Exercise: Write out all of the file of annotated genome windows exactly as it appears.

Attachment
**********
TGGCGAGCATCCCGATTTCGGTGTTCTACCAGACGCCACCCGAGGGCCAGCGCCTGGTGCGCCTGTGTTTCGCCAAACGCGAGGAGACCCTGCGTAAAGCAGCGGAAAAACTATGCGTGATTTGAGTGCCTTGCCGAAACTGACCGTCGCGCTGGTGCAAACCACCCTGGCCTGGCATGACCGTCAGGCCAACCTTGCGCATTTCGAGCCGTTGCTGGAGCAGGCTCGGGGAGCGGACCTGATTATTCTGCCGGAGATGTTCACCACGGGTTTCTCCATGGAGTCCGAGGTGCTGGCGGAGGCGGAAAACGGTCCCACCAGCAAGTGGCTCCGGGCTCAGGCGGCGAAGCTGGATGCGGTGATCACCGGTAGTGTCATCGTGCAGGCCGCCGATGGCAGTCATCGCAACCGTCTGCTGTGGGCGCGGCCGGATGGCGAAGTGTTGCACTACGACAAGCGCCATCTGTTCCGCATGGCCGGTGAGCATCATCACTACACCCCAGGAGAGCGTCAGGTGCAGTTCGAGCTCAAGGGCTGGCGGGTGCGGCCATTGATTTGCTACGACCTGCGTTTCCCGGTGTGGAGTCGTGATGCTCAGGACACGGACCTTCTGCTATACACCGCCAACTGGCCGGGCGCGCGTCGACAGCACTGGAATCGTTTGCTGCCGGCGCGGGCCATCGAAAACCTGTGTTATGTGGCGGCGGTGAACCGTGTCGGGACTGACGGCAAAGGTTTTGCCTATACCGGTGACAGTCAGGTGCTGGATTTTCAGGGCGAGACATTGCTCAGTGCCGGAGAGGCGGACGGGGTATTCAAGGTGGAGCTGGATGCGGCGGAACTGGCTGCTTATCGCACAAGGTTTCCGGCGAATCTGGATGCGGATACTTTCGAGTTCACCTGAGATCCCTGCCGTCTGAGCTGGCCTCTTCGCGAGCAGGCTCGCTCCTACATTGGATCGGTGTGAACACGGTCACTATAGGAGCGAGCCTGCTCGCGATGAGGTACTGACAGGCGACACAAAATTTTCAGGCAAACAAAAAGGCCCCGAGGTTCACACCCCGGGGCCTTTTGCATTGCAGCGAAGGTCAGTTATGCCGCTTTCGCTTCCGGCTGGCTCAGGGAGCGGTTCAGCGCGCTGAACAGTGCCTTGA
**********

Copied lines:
TGGCGAGCATCCCGATTTCGGTGTTCTACCAGACGCCACCCGAGGGCCAGCGCCTGGTGCGCCTGTGTTTCGCCAAACGCGAGGAGACCCTGCGTAAAGCAGCGGAAAAACTATGCGTGATTTGAGTGCCTTGCCGAAACTGACCGTCGCGCTGGTGCAAACCACCCTGGCCTGGCATGACCGTCAGGCCAACCTTGCGCATTTCGAGCCGTTGCTGGAGCAGGCTCGGGGAGCGGACCTGATTATTCTGCCGGAGATGTTCACCACGGGTTTCTCCATGGAGTCCGAGGTGCTGGCGGAGGCGGAAAACGGTCCCACCAGCAAGTGGCTCCGGGCTCAGGCGGCGAAGCTGGATGCGGTGATCACCGGTAGTGTCATCGTGCAGGCCGCCGATGGCAGTCATCGCAACCGTCTGCTGTGGGCGCGGCCGGATGGCGAAGTGTTGCACTACGACAAGCGCCATCTGTTCCGCATGGCCGGTGAGCATCATCACTACACCCCAGGAGAGCGTCAGGTGCAGTTCGAGCTCAAGGGCTGGCGGGTGCGGCCATTGATTTGCTACGACCTGCGTTTCCCGGTGTGGAGTCGTGATGCTCAGGACACGGACCTTCTGCTATACACCGCCAACTGGCCGGGCGCGCGTCGACAGCACTGGAATCGTTTGCTGCCGGCGCGGGCCATCGAAAACCTGTGTTATGTGGCGGCGGTGAACCGTGTCGGGACTGACGGCAAAGGTTTTGCCTATACCGGTGACAGTCAGGTGCTGGATTTTCAGGGCGAGACATTGCTCAGTGCCGGAGAGGCGGACGGGGTATTCAAGGTGGAGCTGGATGCGGCGGAACTGGCTGCTTATCGCACAAGGTTTCCGGCGAATCTGGATGCGGATACTTTCGAGTTCACCTGAGATCCCTGCCGTCTGAGCTGGCCTCTTCGCGAGCAGGCTCGCTCCTACATTGGATCGGTGTGAACACGGTCACTATAGGAGCGAGCCTGCTCGCGATGAGGTACTGACAGGCGACACAAAATTTTCAGGCAAACAAAAAGGCCCCGAGGTTCACACCCCGGGGCCTTTTGCATTGCAGCGAAGGTCAGTTATGCCGCTTTCGCTTCCGGCTGGCTCAGGGAGCGGTTCAGCGCGCTGAACAGTGCCTTGA